In classical architecture, a pseudoperipteral temple is one with free standing columns in the front (colonnaded portico) whereas the columns along the sides are engaged in the peripheral walls of the naos or cella. The form is found in Greek temples, especially in the Hellenistic period, but in Roman temples a pseudoperipteral form became usual, where there were columns behind the portico at all. Typically there is a portico in front with free-standing columns, and engaged columns along the other three sides of the walls.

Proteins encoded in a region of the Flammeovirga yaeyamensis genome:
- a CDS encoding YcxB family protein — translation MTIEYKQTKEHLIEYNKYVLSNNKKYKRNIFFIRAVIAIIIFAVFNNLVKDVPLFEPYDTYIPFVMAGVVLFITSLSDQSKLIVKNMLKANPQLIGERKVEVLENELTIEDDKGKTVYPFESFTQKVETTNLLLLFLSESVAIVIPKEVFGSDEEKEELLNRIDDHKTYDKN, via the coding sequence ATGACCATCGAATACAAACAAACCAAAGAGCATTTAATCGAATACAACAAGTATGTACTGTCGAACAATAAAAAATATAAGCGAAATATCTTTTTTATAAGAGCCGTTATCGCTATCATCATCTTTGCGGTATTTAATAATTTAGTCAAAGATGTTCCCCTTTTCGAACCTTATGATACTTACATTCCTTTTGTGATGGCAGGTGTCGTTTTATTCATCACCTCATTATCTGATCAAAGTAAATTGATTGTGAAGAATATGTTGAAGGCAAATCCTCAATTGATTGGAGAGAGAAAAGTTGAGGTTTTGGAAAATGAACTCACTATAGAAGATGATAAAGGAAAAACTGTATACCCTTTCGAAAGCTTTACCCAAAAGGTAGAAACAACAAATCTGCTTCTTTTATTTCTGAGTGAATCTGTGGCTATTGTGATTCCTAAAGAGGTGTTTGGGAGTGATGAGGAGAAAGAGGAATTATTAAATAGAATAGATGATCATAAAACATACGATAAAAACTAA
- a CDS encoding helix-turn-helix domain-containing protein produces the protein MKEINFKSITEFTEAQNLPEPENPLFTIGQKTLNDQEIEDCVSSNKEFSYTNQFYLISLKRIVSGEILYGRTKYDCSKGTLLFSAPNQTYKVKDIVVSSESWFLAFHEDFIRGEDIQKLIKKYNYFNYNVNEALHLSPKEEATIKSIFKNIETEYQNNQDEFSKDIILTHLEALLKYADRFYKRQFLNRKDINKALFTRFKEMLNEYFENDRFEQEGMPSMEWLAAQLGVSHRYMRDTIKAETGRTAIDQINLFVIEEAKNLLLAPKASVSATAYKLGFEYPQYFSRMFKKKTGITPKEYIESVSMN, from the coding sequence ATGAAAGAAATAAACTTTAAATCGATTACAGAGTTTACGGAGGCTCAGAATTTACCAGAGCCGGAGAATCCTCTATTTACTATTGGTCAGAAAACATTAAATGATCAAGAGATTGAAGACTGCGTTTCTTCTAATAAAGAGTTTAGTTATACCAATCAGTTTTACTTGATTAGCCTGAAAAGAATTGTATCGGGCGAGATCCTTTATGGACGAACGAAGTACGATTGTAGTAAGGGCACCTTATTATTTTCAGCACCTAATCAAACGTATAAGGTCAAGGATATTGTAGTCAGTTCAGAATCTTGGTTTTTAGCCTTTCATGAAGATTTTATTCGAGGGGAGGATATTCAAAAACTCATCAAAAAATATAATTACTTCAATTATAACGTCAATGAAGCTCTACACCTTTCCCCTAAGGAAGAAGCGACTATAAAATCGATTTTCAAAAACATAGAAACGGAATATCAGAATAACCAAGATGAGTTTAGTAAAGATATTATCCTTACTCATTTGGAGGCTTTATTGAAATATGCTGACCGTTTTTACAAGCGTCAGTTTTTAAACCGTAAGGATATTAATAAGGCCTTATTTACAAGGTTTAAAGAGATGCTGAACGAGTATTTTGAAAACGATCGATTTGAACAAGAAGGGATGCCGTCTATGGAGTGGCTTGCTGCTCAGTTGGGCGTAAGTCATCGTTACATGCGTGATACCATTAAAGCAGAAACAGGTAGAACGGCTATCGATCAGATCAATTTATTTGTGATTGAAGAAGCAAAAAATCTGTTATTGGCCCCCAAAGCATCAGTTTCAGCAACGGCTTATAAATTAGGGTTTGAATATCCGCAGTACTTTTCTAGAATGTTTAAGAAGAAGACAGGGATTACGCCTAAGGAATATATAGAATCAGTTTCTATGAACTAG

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- Chisholm, Hugh, ed. (1911). "Pseudo-peripteral". Encyclopædia Britannica (11th ed.). Cambridge University Press.